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Students’ FOIA Requests Just As Eligible for “Educational” Fee Reductions As Teachers’ Or Libraries’ – D.C. Circuit

dcogcadmin | May 24, 2016

Costs can be a barrier to students’ use of public records laws to research government archives as part of their education.  But Kathryn Sack, a Virginia graduate student, won her case in the U.S. Court of Appeals for the D.C. Circuit Friday (20) with a ruling that can ease the cost burden for many.

She asked Defense Department agencies for records on government research into polygraph bias, as part of her U. Va. doctoral thesis project.  When the agency asked for $900 to pay for their search, she challenged the agency denial of her request for a waiver of those fees. 

Federal FOIA law (and also the D.C. law, which follows federal) allow such a waiver for requests “made by an educational institution” which has been interpreted to include teachers at all levels.

The U.S. District Court for the District of Columbia (Wilkins, J.) upheld the agency denial in 2013, following Defense Department regulations and Office of Management and Budget guidance in holding that requests in furtherance of student work in university courses are personal, not “made by” the institution as the law seemed to require.

The new ruling, authored by Circuit Judge Brett Kavanaugh for a unanimous three-judge panel, rejects that interpretation:

“We disagree with the Government’s slicing of the term ‘educational institution.’ If teachers can qualify for reduced fees, so can students. Students who make FOIA requests to further their coursework or other school-sponsored activities are eligible for reduced fees under FOIA because students, like teachers, are part of an educational institution. The student involved in this case, Kathryn Sack, therefore is eligible for reduced fees for her FOIA requests. We reverse the contrary judgment of the District Court on that question.”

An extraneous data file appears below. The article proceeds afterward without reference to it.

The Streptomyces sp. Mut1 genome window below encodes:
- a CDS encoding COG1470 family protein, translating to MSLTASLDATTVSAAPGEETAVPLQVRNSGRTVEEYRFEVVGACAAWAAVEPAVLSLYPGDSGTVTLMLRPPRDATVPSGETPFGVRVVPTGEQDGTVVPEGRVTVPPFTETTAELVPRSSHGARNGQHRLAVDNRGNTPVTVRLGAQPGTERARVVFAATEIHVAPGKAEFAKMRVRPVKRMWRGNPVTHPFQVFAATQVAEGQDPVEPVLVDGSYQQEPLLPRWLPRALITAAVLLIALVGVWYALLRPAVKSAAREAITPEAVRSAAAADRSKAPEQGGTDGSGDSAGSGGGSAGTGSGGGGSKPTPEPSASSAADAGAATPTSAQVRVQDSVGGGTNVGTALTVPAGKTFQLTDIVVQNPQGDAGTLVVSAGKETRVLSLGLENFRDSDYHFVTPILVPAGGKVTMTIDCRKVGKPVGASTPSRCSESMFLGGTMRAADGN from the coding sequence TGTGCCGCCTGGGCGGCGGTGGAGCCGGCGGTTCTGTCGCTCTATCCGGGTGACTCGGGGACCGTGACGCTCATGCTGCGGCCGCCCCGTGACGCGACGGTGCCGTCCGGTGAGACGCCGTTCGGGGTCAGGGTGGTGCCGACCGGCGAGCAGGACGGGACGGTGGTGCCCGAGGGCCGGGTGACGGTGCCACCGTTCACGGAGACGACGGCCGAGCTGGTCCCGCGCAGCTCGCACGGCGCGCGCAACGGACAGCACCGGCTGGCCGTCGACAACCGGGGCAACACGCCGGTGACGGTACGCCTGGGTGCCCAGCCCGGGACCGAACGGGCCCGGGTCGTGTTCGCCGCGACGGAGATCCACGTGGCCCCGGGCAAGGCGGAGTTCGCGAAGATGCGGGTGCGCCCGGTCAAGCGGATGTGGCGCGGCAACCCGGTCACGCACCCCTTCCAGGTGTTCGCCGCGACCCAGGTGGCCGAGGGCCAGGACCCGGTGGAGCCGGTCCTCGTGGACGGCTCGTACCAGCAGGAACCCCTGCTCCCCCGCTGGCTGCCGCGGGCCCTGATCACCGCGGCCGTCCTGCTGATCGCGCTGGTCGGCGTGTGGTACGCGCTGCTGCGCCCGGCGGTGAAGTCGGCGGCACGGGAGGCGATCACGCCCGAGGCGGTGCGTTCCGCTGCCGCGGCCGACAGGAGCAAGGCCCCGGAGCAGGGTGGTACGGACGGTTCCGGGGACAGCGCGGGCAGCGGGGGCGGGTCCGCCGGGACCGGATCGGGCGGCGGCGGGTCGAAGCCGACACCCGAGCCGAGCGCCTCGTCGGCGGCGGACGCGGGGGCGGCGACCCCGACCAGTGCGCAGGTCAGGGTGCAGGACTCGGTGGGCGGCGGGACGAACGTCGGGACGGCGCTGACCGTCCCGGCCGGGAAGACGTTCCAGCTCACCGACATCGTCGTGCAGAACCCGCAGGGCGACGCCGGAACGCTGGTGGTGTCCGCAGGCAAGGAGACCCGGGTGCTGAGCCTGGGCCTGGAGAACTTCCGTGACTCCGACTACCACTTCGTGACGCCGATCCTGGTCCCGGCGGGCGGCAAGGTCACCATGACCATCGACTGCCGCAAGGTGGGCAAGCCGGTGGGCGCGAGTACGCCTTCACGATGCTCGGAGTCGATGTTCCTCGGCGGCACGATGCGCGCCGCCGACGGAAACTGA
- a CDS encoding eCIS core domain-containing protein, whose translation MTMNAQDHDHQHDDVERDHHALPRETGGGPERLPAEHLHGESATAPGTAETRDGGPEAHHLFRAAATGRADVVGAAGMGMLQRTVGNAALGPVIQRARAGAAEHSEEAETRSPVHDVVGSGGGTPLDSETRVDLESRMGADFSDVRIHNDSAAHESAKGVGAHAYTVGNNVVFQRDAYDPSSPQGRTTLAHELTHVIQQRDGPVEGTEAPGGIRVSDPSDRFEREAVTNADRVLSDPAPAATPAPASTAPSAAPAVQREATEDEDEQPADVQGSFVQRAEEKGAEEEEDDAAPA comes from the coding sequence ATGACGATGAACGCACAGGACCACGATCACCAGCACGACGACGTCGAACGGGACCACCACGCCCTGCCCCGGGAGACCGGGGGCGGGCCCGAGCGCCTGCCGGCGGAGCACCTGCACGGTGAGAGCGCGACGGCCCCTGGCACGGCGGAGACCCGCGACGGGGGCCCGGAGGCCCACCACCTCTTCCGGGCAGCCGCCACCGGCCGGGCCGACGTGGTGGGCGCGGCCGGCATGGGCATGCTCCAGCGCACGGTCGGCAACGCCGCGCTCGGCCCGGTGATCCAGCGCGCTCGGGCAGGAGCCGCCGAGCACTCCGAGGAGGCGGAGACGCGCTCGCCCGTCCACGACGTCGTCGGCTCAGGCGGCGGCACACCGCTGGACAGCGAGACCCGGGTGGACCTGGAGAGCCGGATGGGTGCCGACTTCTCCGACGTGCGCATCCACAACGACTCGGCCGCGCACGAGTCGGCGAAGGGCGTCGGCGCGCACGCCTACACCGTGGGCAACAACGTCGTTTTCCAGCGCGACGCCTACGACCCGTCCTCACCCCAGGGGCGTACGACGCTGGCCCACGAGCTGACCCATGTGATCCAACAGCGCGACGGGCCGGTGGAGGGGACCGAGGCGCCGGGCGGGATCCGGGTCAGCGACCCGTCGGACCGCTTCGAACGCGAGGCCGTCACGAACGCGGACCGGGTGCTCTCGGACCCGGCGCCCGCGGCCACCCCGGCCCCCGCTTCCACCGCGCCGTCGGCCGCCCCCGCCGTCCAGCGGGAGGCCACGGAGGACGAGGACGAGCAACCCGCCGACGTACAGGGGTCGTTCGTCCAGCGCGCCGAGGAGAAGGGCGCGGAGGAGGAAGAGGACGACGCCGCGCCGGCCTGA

The Circuit Court of Appeals ruling will help D.C. students if the question ever comes up in the D.C. Court of Appeals on a search fee waiver denial by a D.C. agency, as the District public records law is similar and federal FOIA cases are commonly regarded as authoritative guidance on interpreting the local law.

Representing Ms. Sack was D.C. FOIA specialist Kel McClanahan of National Security Counselors.

“There are so many cases where public records petitioners halted their efforts to pursue their request due to the prohibitive costs they knew they would incur –and would not be able to afford,” said Mal Leary, President of the National Freedom of Information Coalition (NFOIC) whose organization provided funds to support the appeal. “It’s also a tactic used by public institutions to quash freedom of information petitions and appeals,” he added.

Through support from the John S. and James L. Knight Foundation to NFOIC, the Knight FOI Fund exists to offer financial support in open government lawsuits and assist the pursuit of important FOI cases by helping to defray upfront costs such as filing fees, depositions, court costs and other expenses associated with legal actions.  Since it began in January 2010, the Knight FOI Fund has assisted NFOIC member organizations, their allies and other litigants with 38 grant awards in FOI or access cases.